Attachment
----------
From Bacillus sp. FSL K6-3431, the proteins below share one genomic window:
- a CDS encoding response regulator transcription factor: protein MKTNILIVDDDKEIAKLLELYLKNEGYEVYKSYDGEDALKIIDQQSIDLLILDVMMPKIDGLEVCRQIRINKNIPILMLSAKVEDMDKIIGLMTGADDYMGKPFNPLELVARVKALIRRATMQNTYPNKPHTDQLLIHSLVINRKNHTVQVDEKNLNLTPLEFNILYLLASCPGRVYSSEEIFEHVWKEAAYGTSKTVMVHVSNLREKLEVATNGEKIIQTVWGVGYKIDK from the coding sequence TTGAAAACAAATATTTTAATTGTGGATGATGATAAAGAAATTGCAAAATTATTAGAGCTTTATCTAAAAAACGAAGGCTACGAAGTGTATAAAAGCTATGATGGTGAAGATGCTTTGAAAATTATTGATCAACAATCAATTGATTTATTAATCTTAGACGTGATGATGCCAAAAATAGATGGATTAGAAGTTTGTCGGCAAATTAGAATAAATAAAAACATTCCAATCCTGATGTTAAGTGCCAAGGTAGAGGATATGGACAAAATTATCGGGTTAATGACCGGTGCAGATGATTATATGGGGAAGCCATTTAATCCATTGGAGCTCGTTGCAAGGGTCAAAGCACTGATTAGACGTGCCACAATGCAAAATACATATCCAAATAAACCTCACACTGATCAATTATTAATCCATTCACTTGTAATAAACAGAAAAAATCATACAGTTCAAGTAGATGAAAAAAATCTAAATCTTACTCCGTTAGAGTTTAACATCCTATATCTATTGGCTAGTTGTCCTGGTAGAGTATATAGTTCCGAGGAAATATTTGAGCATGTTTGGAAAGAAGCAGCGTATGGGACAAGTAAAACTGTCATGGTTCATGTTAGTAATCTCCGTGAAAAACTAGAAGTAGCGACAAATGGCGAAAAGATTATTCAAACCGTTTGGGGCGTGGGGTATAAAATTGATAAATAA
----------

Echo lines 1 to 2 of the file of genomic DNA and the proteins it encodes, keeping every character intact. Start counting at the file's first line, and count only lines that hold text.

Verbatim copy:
From Bacillus sp. FSL K6-3431, the proteins below share one genomic window:
- a CDS encoding response regulator transcription factor: protein MKTNILIVDDDKEIAKLLELYLKNEGYEVYKSYDGEDALKIIDQQSIDLLILDVMMPKIDGLEVCRQIRINKNIPILMLSAKVEDMDKIIGLMTGADDYMGKPFNPLELVARVKALIRRATMQNTYPNKPHTDQLLIHSLVINRKNHTVQVDEKNLNLTPLEFNILYLLASCPGRVYSSEEIFEHVWKEAAYGTSKTVMVHVSNLREKLEVATNGEKIIQTVWGVGYKIDK from the coding sequence TTGAAAACAAATATTTTAATTGTGGATGATGATAAAGAAATTGCAAAATTATTAGAGCTTTATCTAAAAAACGAAGGCTACGAAGTGTATAAAAGCTATGATGGTGAAGATGCTTTGAAAATTATTGATCAACAATCAATTGATTTATTAATCTTAGACGTGATGATGCCAAAAATAGATGGATTAGAAGTTTGTCGGCAAATTAGAATAAATAAAAACATTCCAATCCTGATGTTAAGTGCCAAGGTAGAGGATATGGACAAAATTATCGGGTTAATGACCGGTGCAGATGATTATATGGGGAAGCCATTTAATCCATTGGAGCTCGTTGCAAGGGTCAAAGCACTGATTAGACGTGCCACAATGCAAAATACATATCCAAATAAACCTCACACTGATCAATTATTAATCCATTCACTTGTAATAAACAGAAAAAATCATACAGTTCAAGTAGATGAAAAAAATCTAAATCTTACTCCGTTAGAGTTTAACATCCTATATCTATTGGCTAGTTGTCCTGGTAGAGTATATAGTTCCGAGGAAATATTTGAGCATGTTTGGAAAGAAGCAGCGTATGGGACAAGTAAAACTGTCATGGTTCATGTTAGTAATCTCCGTGAAAAACTAGAAGTAGCGACAAATGGCGAAAAGATTATTCAAACCGTTTGGGGCGTGGGGTATAAAATTGATAAATAA